Okay, so how can a capable candidate present their design to maximally hit on these signals?
Software engineering interviews have a bad reputation. Puzzles, algorithm questions, and trick questions. Most candidates' instincts are to demonstrate a vocabulary, not an in-depth understanding of problem solving. This often leads to candidates out of the gate rattling off: cache, queue, load balancer, shards, consistent hashing, and cache again. This will lose you points massively when a measure is simplicity.
Instead, I always tell candidates upfront that they should start with the simplest thing possible. Understand the functional requirements and hit them. This should be really quick. (If you are asked to diagram a system, draw this out to start with.) Demonstrating you understand what can be the simplest thing possible speaks volumes.
This style is advantageous because complexity is more palatable when it is justified. With a basic structure in place you can now move from merely solving the problem to solving it well. You can now always make a trade-off decision: to add something else you must trade it off against simplicity, which should be hard to do because you should value simplicity. This sets you up to tell a good story.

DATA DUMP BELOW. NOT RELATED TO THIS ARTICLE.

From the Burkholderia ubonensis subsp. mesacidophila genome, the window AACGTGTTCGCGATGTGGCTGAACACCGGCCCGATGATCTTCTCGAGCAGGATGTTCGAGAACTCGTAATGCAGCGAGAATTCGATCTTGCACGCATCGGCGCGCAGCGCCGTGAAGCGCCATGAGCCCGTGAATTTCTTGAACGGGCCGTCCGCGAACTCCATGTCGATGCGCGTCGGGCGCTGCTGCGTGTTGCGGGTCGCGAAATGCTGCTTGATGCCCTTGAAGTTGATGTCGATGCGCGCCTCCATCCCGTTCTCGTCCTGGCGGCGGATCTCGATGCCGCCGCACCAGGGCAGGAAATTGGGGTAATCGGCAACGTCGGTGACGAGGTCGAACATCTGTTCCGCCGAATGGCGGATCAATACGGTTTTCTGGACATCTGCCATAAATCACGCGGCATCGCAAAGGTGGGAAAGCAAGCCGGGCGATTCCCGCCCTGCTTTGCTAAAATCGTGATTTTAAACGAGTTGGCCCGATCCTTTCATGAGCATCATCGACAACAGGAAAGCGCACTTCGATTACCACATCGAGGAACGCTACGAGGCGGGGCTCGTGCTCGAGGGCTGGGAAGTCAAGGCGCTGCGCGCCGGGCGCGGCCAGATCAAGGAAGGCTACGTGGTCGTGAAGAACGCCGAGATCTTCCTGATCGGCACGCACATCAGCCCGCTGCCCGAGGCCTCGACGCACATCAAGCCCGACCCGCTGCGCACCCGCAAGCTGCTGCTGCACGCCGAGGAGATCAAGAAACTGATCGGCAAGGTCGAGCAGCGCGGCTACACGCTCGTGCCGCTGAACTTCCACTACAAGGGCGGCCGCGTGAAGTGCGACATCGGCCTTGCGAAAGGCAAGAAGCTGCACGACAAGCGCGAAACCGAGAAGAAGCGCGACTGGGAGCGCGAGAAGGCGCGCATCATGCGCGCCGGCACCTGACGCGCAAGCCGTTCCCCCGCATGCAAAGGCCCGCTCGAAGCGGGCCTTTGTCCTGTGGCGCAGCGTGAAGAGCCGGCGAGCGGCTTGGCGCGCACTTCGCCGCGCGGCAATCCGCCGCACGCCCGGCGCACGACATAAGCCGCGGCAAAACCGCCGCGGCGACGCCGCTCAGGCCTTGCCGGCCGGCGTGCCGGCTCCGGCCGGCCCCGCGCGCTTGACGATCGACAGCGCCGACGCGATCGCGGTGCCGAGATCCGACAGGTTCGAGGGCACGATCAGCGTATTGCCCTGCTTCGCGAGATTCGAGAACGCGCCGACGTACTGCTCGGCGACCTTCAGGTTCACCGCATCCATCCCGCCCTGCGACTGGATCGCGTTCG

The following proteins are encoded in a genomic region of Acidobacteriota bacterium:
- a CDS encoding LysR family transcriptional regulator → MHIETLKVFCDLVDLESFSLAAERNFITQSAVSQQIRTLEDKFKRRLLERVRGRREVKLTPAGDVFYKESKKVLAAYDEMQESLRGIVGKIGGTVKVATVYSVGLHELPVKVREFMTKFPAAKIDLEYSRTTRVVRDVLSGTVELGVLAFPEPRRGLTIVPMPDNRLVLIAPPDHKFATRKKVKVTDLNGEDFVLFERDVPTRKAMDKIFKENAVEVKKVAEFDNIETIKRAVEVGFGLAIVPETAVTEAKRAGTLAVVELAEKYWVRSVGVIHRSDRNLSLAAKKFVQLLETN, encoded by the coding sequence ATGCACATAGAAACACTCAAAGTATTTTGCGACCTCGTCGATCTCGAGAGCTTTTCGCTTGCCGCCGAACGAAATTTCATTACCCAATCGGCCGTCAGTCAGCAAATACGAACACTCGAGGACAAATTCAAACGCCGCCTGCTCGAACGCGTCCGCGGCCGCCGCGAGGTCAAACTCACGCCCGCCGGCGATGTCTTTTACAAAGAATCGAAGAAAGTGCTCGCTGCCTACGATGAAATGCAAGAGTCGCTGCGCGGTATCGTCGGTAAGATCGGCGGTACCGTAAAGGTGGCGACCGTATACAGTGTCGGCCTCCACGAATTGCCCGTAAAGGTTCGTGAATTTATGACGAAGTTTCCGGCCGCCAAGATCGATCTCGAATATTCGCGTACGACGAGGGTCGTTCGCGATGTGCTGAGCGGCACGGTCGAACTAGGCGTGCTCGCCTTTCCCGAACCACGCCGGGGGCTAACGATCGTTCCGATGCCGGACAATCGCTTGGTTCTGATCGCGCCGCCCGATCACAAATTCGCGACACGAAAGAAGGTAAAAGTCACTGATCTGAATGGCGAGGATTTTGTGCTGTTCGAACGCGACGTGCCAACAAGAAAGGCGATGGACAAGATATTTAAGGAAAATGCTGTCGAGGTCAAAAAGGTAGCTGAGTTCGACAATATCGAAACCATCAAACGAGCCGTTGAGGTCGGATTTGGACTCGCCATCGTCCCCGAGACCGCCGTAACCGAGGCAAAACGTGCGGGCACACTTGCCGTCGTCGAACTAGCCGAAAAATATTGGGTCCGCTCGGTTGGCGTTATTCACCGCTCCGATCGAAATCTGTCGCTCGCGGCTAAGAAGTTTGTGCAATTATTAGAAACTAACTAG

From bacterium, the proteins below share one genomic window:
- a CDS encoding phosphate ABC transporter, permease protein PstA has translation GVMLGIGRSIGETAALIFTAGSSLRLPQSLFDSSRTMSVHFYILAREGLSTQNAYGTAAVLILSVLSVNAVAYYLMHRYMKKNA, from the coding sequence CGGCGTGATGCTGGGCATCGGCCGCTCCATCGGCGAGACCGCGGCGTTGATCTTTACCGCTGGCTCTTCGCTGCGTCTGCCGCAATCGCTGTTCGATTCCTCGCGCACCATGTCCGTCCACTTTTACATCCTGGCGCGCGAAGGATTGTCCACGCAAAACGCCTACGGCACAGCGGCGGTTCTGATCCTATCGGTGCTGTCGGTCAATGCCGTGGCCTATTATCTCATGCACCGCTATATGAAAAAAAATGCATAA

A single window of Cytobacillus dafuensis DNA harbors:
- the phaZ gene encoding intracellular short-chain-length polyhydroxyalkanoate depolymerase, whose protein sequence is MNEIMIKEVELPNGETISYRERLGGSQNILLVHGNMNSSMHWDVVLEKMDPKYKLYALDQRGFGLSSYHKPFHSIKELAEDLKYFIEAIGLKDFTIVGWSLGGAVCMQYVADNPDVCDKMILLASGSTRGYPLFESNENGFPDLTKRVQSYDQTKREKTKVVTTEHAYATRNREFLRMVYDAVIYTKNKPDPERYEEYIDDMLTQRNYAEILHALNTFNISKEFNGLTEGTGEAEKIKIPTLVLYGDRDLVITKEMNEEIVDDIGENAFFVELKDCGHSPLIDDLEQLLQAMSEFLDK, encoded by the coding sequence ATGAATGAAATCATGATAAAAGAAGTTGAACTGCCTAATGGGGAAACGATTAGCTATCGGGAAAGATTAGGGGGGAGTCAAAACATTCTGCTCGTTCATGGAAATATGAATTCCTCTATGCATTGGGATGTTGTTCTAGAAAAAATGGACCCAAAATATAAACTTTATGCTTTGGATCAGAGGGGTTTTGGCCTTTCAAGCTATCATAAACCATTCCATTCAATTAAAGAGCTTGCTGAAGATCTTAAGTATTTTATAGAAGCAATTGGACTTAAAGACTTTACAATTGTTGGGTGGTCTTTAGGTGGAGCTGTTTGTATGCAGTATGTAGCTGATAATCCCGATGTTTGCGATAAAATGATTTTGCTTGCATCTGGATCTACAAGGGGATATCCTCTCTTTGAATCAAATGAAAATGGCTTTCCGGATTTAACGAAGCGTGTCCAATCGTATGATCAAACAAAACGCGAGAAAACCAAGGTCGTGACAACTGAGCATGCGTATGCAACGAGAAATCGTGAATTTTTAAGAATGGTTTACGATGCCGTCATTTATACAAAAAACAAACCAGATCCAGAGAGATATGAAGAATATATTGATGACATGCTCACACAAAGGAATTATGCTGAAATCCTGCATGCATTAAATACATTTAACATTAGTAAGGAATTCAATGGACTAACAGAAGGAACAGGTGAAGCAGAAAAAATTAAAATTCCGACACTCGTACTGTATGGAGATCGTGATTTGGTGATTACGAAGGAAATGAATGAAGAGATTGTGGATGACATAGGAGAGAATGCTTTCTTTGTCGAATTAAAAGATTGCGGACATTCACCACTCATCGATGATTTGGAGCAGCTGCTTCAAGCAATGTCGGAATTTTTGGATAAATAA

Oftentimes in larger engineering organizations, we tend to form groups of more specialized roles going from generalist to ‘front-end, back-end‘ to ‘product, platform, infra’ and so on. This layering is a means of organizing and making work, to some degree of well, people who often aren’t presently capable of being those do-it-all generalists. (And of course individual specialists in the field are truly temporarily irreplaceable, but any engineering organization ought to actively mitigate this as a risk to the business.) The really strong engineers don’t exist in one of these single bubbles, they must transcend them to some degree to make really successful systems.
This is something that I’ve come to learn really well working on platform teams for more than half a decade. Achieving a successful design is not solving for your immediate internal stakeholders most of the time. Instead it is extracting the essence of what the very best internal teams are doing for external customers and commoditizing it for the rest of the organization to leverage. You must make internal stakeholders happy, but they should only be happy doing the work that will make the end user happy. It’s an interesting game of guard rails and incentives.
That is one example, another is designing for your future self or for the future team which will be tasked with making changes.